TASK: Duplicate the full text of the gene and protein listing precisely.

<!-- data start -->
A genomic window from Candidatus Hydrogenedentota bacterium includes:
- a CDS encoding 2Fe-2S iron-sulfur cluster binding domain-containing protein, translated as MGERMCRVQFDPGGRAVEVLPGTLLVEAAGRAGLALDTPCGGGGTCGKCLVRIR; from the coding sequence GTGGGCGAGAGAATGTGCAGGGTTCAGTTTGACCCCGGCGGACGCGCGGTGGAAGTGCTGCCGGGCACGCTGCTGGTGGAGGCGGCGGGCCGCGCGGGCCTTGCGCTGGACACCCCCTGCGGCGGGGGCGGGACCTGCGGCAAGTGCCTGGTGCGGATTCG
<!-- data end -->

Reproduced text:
A genomic window from Candidatus Hydrogenedentota bacterium includes:
- a CDS encoding 2Fe-2S iron-sulfur cluster binding domain-containing protein, translated as MGERMCRVQFDPGGRAVEVLPGTLLVEAAGRAGLALDTPCGGGGTCGKCLVRIR; from the coding sequence GTGGGCGAGAGAATGTGCAGGGTTCAGTTTGACCCCGGCGGACGCGCGGTGGAAGTGCTGCCGGGCACGCTGCTGGTGGAGGCGGCGGGCCGCGCGGGCCTTGCGCTGGACACCCCCTGCGGCGGGGGCGGGACCTGCGGCAAGTGCCTGGTGCGGATTCG